It might be among 2014’s most prominent business buzzwords, but content marketing has its roots in the American Midwest of 1895. It was then that the US farming machinery manufacturer John Deere launched The Furrow magazine to give customers useful information about ways to grow their businesses and, crucially, build up relationships that would help the company shift more of its products.
While correlation has never been a guarantee of causation, the events of the intervening 119 years suggest that the company’s content marketing strategy has been a success. John Deere is one of America’s largest and best-known global businesses, with revenues of $38 billion last year.
Its magazine has also grown and is an international concern, published in 14 languages in print, online, on tablet and is accompanied by an associated social media presence on platforms such as Facebook, Twitter and Instagram.
But John Deere was an outlier, the ultimate early adopter. The real uplift in content marketing is happening now, as the power and influence of traditional media outlets wanes and brands realise that it can be a useful tool, but only if it’s used effectively.
The ability to speak directly to customers by publishing for free on the web and using social media is actually something of a double-edged sword. The ease with which any company can do it means that there is a huge amount of competition and noise. Only the highest quality and most keenly targeted content is likely to make a significant impact.
Data from marketing software developer Curata suggests that the trend for content marketing won’t be going away any time soon. Some 71 per cent of marketers plan to increase their spend on content marketing this year, while almost two thirds say content marketing leads to an increase in the quality and quantity of leads.
And, according to Joe Pulizzi, founder of the Content Marketing Institute, this is just the start. “I think you can look at where content marketing is at now and compare it with where social media was at in 2006 or 2007, when Twitter was launched and Facebook was taking off,” he says. “If there was one key metric, a Holy Grail of content marketing, it would be trying to grow an audience [for a brand].”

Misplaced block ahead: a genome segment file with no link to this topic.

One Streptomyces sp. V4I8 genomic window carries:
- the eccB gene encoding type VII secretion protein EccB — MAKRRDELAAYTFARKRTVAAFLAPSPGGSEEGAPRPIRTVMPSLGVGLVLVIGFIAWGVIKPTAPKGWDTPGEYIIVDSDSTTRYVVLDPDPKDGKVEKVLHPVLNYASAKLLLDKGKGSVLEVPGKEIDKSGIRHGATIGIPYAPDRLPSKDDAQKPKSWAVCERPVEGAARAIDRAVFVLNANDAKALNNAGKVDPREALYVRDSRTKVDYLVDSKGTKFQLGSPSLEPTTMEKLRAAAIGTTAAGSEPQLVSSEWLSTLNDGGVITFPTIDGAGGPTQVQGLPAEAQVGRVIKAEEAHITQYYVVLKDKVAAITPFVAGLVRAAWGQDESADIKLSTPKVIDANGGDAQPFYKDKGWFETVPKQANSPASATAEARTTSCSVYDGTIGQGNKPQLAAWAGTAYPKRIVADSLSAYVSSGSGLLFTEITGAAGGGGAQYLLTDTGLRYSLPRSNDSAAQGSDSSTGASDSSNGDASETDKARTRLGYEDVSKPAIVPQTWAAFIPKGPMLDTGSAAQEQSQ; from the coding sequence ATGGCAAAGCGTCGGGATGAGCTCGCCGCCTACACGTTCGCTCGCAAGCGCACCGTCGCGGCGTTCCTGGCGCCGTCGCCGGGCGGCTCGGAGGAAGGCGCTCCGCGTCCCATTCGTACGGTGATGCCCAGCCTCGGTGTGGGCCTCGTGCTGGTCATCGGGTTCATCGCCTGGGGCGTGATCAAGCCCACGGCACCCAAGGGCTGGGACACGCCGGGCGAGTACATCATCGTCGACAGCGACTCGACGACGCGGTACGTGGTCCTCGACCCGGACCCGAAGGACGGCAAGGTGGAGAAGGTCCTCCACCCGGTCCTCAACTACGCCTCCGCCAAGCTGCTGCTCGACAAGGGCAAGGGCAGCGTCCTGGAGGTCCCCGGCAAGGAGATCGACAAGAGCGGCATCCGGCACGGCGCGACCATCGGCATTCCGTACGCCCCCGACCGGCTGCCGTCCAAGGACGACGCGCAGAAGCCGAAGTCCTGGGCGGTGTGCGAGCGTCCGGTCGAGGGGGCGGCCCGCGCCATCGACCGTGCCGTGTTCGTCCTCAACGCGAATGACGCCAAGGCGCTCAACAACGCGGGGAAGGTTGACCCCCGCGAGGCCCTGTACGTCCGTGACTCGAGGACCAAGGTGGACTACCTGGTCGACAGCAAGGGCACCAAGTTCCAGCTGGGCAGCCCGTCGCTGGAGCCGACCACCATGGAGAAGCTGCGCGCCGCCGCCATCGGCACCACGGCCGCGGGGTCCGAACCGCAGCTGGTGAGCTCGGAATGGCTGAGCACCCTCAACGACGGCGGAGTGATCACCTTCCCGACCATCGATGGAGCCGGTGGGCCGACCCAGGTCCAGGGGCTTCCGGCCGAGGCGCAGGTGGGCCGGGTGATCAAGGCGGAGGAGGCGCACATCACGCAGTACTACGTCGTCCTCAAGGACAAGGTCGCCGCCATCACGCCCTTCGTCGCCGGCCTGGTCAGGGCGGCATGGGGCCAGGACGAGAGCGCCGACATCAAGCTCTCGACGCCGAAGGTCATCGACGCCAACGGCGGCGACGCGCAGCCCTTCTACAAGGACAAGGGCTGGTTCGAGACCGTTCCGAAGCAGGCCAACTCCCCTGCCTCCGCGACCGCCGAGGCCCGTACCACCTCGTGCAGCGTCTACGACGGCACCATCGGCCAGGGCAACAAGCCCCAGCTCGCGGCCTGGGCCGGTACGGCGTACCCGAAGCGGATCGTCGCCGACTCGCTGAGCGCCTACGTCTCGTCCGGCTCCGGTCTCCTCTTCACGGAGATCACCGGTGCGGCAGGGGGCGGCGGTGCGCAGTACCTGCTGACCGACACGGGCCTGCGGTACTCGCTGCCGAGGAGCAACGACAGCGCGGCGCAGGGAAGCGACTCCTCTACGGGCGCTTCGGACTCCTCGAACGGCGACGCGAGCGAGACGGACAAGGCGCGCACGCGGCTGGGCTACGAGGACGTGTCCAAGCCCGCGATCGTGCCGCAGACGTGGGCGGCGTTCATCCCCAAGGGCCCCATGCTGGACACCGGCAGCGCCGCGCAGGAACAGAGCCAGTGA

However, there is more than one way that this Holy Grail can be captured. Some companies, such as Intel, have opted for branded content. The computer chip manufacturer has a partnership with Vice, the billion-dollar youth culture media empire, that sees the publisher produce videos, articles and other content for a standalone Intel-funded website, The Creators Project.
The rationale for the project is that by being linked to cool, young people using technology for creative pursuits covered on the site, Intel enjoys a halo effect in the eyes of its prospective customers.
Elsewhere, companies such as Red Bull and Kraft Foods, have large in-house teams tasked with producing content, including magazines, videos and websites. Kraft, Mr Pulizzi says, has about three million subscribers who opt in to get access to the company’s Food and Family resource – mostly recipes and articles about the home – roughly half of whom pay for the privilege.
Some companies have even reworked entire business models to put content at their heart. Take Carhoots. The UK-based startup began life in 2013 with the goal of becoming “the TripAdvisor for cars”. However, soon after the business launched, the founders realised that to get the investment and technical infrastructure required to achieve that goal would take time.
Only the highest quality and most keenly targeted content is likely to make a significant impact
As the company developed, they noticed that the blog posts and other content published on the site were getting significant traffic and enjoying a symbiotic relationship with the company’s social media profiles. Its following on Pinterest alone has grown to almost two million, making it the most popular automotive brand in the world on that platform.
“We decided to pivot,” says Carhoots co-founder James Waddington. “At the moment, content is actually the main thrust of the business. It generates revenue through advertising and partnerships on social media, but it’s not about producing content for content’s sake. We’re doing it to build a community, make people enthusiastic about the brand and take on their feedback as we work towards our other goals.”
Mr Waddington says he has observed other businesses attempting a similar thing. “But some people are just jumping on the bandwagon, they often don’t know how to do it properly, there’s no strategy,” he says.
Increasingly, the key to a successful content strategy is marketing automation. According to marketing analysis firm Raab, business-to-business sales of such software are projected to grow by 60 per cent to reach $1.2 billion this year.
Software from companies, such as Eloqua and Marketo, is used to track leads’ activity online and establish where they are in the buying process so that the right type of content can be delivered to the right person at the right time. The goal is increased customer profiling and sales.
However, Mr Pulizzi warns, the quality of the content will always matter and must be kept consistently high if a brand is to see real results. “Content marketing is a marathon, not a sprint,” he says.